No sooner have we settled into our booth in the noisy, crowded dining room of Cindi’s N.Y. Delicatessen off Central Expressway than JoAnn Brumit is handing me a book that she’s recently written and published via Amazon. It’s titled, Letting Go: Surviving & Thriving Through Life’s Greatest Trials, and before we’ve had a chance to order, the CEO of Garland-based contract manufacturer Karlee is opening up about all she’s been through during the last 10 years—difficulties that would severely test the strength of any business owner or parent.

When the national economy took a downturn right after the turn of the millennium, Karlee was hit hard. About 95 percent of its business at the time came from clients in the telecom industry, a sector that was shredded when the tech bubble burst. Karlee saw its annual revenue plummet from $120 million to just $18 million. The company, which had never had a layoff in its nearly 30 years, was forced to let 180 of its 500 employees go. Equipment had to be sold for pennies on the dollar. The possibility of bankruptcy loomed.

If that weren’t awful enough, in December 2002 a personal tragedy struck: Brumit’s 31-year-old daughter committed suicide. The lessons she learned in surviving this devastation were what spurred the CEO to write her book.

That’s some heavy subject matter to dive into at 7:30 a.m. on a Thursday. I feel almost silly turning my mind to the menu, weighing whether I should indulge in the Pigs in Blankets. Brumit loves to come to Cindi’s with her husband, so she already knows what she wants: the corned beef hash and two soft-poached eggs, with a lightly toasted cinnamon raisin bagel and a side of grits. To drink, she opts for a cup of hot tea.

Karlee has rebuilt since its darkest days. Today it manufactures (among other things) enclosures for telecom equipment, medical instrument components, guidance systems for bombs, and night-vision scopes. Annual revenue is back up to about $50 million, and the client roster has been diversified so that telecom now accounts for only 60 to 70 percent of the business. But, getting there hasn’t been easy.

“I attribute it to the Lord. He took care of us, he walked us through, and really it was my faith. And, really, I don’t know how to quit,” Brumit says. “A lot of people would have thrown in the towel, a lot of people would have declared bankruptcy. I just stayed the course.”

Not that the course was necessarily smooth, or without mistakes. When, after Karlee posted its first-ever quarterly loss and its bank called its bonds, Brumit decided to find all the cash she could to pay them off.

“What I should have done is ran up my $5 million, $7 million line of credit, drew it all off, put it in the bank,” she says. “Then I’d have had them with some skin in the game, and they would have supported me. But of course they didn’t have any skin in the game, so they took one look at me and thought, ‘Oh, let’s minimize our risk and get them out of the bank.’ ”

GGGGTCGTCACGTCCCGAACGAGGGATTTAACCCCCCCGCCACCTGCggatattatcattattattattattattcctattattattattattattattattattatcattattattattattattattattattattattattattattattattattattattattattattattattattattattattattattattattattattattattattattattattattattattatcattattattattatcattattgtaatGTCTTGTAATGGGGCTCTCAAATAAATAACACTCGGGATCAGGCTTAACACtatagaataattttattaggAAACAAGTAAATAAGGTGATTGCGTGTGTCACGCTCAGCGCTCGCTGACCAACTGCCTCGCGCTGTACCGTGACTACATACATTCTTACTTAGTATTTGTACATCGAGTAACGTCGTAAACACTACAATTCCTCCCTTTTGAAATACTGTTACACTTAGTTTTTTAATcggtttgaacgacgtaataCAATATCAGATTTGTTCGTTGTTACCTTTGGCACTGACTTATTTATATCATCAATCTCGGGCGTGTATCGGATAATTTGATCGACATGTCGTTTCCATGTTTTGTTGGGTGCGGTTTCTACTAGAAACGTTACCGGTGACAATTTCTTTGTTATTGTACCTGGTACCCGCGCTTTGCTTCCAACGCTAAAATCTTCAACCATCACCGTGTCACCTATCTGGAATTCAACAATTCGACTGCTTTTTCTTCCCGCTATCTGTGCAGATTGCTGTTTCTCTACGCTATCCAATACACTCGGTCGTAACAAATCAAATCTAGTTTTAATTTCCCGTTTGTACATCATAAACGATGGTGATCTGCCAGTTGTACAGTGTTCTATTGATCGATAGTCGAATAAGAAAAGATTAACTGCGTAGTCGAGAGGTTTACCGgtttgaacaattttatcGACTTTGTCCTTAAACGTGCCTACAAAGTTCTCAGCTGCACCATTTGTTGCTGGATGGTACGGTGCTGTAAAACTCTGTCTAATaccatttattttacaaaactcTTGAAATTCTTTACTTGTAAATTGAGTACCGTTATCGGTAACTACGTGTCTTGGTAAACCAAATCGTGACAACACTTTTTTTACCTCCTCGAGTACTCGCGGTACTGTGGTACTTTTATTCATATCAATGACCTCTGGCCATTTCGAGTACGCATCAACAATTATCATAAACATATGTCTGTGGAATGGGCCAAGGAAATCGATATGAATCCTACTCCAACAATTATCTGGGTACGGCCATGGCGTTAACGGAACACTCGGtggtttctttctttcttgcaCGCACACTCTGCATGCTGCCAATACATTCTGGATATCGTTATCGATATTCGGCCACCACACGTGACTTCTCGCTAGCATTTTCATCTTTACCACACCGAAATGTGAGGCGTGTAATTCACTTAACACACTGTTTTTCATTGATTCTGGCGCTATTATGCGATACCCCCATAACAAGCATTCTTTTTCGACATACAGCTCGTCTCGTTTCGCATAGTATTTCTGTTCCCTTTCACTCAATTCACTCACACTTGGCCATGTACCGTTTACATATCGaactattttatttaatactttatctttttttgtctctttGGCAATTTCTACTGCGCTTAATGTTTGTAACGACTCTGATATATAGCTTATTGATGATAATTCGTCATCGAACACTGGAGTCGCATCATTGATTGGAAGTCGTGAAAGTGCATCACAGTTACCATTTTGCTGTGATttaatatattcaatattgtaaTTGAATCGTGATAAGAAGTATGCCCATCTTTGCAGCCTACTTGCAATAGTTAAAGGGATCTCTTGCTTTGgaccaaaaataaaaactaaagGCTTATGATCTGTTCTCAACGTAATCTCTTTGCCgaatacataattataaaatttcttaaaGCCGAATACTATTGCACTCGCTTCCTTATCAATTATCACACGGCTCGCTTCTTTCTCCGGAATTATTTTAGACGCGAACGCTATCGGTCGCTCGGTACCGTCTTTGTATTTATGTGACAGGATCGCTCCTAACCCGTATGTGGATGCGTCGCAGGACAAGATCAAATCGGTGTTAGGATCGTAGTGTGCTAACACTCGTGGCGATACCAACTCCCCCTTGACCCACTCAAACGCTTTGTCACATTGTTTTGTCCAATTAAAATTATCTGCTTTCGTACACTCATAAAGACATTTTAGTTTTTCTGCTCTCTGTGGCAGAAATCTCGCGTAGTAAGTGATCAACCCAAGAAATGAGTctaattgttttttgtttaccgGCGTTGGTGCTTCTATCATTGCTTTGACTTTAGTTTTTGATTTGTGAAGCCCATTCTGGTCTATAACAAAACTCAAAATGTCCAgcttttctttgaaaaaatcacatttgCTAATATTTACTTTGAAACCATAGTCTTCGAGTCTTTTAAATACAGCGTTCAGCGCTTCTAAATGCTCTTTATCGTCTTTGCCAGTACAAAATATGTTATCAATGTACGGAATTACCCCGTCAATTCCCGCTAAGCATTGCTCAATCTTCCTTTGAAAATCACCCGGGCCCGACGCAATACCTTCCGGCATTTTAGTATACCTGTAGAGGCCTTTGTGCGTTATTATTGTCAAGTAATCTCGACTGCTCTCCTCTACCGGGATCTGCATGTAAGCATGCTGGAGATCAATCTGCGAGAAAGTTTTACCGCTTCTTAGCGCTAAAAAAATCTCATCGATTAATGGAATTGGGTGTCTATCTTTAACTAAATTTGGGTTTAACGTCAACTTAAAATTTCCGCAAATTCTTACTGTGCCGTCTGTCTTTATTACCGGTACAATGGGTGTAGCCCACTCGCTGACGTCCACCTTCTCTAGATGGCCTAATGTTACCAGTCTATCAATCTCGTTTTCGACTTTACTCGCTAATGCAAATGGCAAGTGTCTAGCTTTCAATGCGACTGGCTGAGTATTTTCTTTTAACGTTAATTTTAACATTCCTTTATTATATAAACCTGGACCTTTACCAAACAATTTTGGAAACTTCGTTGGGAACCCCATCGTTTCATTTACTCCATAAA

Brumit’s husband, Lee Brumit, founded Karlee in 1974, before they were married, and the business was still only a 13-person operation when she came aboard in 1981. They wed a year later, and she believes it’s their differing talents in the partnership that have helped the company endure.

“Many entrepreneurs are good on one side of the business, but not good on the other,” she says. She handles strategy, team-building, and finance, while Lee deals with equipment, facilities, and manufacturing processes, covering all the bases.

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The Brumits’ children have grown up in the business as well. JoAnn and Lee have tried to instill in their sons, whom they expect to eventually run the business, the need to take care of their employees as well as the bottom line.

“I used to say the company is the chicken that lays the golden eggs,” she says. “If you take care of the chicken first, you’ll always have golden eggs, and the family gets to do what they want to do. But if you don’t take care of the chicken, the chicken gets sick, and if it dies, there go the golden eggs.”

As we wrap up our meal, Brumit gets to talking about the next book she’d like to write. She’s long been a woman in a field—manufacturing—that’s dominated by men. She says she’s learned to turn her gender into a competitive advantage, getting a call back or securing an appointment where a man might fail. She wants to advise other women on how to do the same.

For example? “When you walk into a room, you want to turn a head,” she says. “You want to dress to be remembered. Don’t dress like a man.”

We exit the restaurant’s front door, and she remarks again on how often she attends industry meetings or trade shows and finds herself the only female there.

“That must make you the most popular person in the room,” I say.

“I get lots of attention,” she replies with a smile. “They’re all curious. They all want to know, ‘How did you get here?’” 

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